Vancouver, British Columbia, is nestled into world’s largest coastal temperate rainforest. Encompassing swaths of mountainous, rugged terrain from Seattle to southern Alaska, this ecosystem, supported by heavy rainfall and mild temperatures, naturally boasts some of the region’s most magnificent waterfalls.
Many of the cascades and the surrounding recreation areas are protected by the Great Bear Rainforest, a name environmental groups began using in the mid 1900s for a 6.4 million hectare pocket surrounding Vancouver. These groups began tirelessly campaigning against industrial logging, and it wasn’t until February 1, 2016, that the final agreement was installed dictating that 85% of the forest would be completely protected.
When traveling through the forest or standing beneath a tumbling waterfall, it’s easy to see why so many are passionate about protecting it. Below, we’ve comprised a beginner’s list of Vancouver’s best waterfalls. Visiting in the shoulder seasons are ideal, both for sheer water volume and lesser crowds.
Bridal Veil is one of British Columbia’s most iconic waterfalls and is a must-see for anyone visiting the area. It’s extremely easy to get to—it’s situated alongside the Trans-Canada Highway between Chilliwack and Hope. It’s fed by a small stream tumbling off of Mount Archibald, which towers over tourists and, along with Cheam Peak, provides an excellent backdrop for onlookers.
The waterfall that you can see from the vista offered by the suspension bridge is impressive, but nothing compares to the sensation of actually standing on this impressive structure. Located within Lynn Headwaters Regional Park, this easily-accessible bridge experiences heavy traffic (but not as much as the neighboring Capilano Suspension Bridge). For the best experience, especially for those afraid of heights, plan your visit for early morning.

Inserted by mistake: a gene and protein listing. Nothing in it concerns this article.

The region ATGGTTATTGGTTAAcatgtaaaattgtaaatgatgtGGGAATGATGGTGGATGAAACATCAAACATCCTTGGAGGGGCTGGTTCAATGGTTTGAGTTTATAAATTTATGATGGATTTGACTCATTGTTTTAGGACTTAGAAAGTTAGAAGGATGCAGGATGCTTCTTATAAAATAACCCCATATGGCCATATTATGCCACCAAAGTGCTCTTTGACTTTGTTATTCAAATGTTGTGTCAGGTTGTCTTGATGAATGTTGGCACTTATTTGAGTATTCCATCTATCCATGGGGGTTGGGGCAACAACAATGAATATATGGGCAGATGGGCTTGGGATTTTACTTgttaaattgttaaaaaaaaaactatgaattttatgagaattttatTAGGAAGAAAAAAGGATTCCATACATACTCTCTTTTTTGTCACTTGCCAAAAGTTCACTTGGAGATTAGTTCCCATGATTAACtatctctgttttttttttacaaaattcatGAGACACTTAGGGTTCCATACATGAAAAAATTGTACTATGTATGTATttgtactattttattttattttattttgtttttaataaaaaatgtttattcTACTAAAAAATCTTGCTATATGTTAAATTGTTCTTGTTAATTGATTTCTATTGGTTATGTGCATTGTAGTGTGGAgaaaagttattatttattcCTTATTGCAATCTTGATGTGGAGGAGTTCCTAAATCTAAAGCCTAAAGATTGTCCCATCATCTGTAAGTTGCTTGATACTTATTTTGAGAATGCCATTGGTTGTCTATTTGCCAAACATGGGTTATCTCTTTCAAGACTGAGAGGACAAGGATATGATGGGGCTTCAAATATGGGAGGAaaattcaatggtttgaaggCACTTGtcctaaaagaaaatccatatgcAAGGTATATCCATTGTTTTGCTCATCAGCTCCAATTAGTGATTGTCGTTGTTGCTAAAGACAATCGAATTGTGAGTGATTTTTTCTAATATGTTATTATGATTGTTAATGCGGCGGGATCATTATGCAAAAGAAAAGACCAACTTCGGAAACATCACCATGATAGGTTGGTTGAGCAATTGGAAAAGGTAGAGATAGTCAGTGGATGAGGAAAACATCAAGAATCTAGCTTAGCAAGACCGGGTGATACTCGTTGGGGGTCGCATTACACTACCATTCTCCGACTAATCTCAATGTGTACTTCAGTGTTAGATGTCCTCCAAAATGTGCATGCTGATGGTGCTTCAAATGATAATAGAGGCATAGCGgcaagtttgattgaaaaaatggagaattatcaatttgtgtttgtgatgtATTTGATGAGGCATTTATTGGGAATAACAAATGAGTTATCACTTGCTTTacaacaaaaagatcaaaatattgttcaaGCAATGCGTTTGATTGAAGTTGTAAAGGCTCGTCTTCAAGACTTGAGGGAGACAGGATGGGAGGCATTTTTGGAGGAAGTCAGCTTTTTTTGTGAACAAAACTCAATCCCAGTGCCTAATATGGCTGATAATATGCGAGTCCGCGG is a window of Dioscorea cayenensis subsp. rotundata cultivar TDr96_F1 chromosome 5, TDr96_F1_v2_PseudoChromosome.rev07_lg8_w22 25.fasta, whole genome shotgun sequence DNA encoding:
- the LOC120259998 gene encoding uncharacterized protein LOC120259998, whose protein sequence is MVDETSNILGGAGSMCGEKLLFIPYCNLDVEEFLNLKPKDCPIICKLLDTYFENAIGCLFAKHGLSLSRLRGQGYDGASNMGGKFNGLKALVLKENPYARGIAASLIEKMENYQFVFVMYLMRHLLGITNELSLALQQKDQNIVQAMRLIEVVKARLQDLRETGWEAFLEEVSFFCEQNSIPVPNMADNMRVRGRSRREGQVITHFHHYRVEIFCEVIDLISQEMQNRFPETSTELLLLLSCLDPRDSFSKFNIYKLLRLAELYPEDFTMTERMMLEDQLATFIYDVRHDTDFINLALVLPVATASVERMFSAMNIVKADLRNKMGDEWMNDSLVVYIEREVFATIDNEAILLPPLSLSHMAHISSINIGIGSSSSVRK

Two of this waterfall’s most impressive drops can be seen from the road—a waterfall of this magnificence and ease of accessibility should certainly be a popular tourist destination. Because the creek disappears into the twisting canyon and hides other scenic drops from view, it looses renown with visitors. Our take: this is a real win for anyone in the area and makes the drive to Slollicum most certainly worth it.
Most visitors in the area simply pass these falls by. Like Slollicum, there are no signs, no markers, and no informational placards indicating that the cliffs adjacent to Harrison Lake’s eastern shore are sliced by an impressive waterfall. Expect to have the place to yourself. Be sure to plan your trip during the warmer months because the 8.5-mile drive in is along a fairly rough road.
Thanks to its location just off of Highway 99 and its spotlight in many sightseeing guides, Brandywine Falls is among the most popular tourist destinations in the greater Vancouver area. However, this shouldn’t deter you—you’ll get a magnificent view of the thundering falls from a well-built wooden viewing platform across the canyon.
Before the 2010 Olympics and the construction of the Callagan Valley Nordic Center, this waterfall was relatively obscure and only accessible by way of a poorly-maintained dirt road. Now visitors can drive right up to the wooden viewing platform.
If your travels bring you to Alexander Falls, be sure to swing by Nairn Falls before you make your way back to Vancouver. From the vantage point a short walk from the trailhead, visitors are able to see the Green River take a sharp turn, tumble out of a box canyon under a natural bridge and over a 117-foot drop.
This thundering waterfall is the third tallest in B.C., and certainly one of the most visited. Though there's hardly a chance you'll get to regard this beauty in solitude, it's well worth a trip. The surrounding old-growth forest, the fun and slightly challenging hike to the top of the falls, and the wealth of amenities offered at Shannon Falls Provincial Park all add to the already excellent experience.
Situated within Lynn Headwaters Regional Park, this impressive waterfall is relatively easily accessible by way of a well-maintained and relatively flat trail. In the wetter seasons it can be a bit muddy, but the trek is certainly worth the visit. Bring your dog!
Though the falls can be accessed from the Halvor Lunden Trail and treated as an out-and-back hike, it’s recommended to treat it as a loop. Enjoy the challenging trail, offering excellent views of Buntzen Lake and Eagle Mountain. You’re essentially circumnavigating the latter. Though the mileage is reasonable for a day hike, plan for a long day as the total elevation gain measures in around 3,800 feet, and a significant portion of that is scree.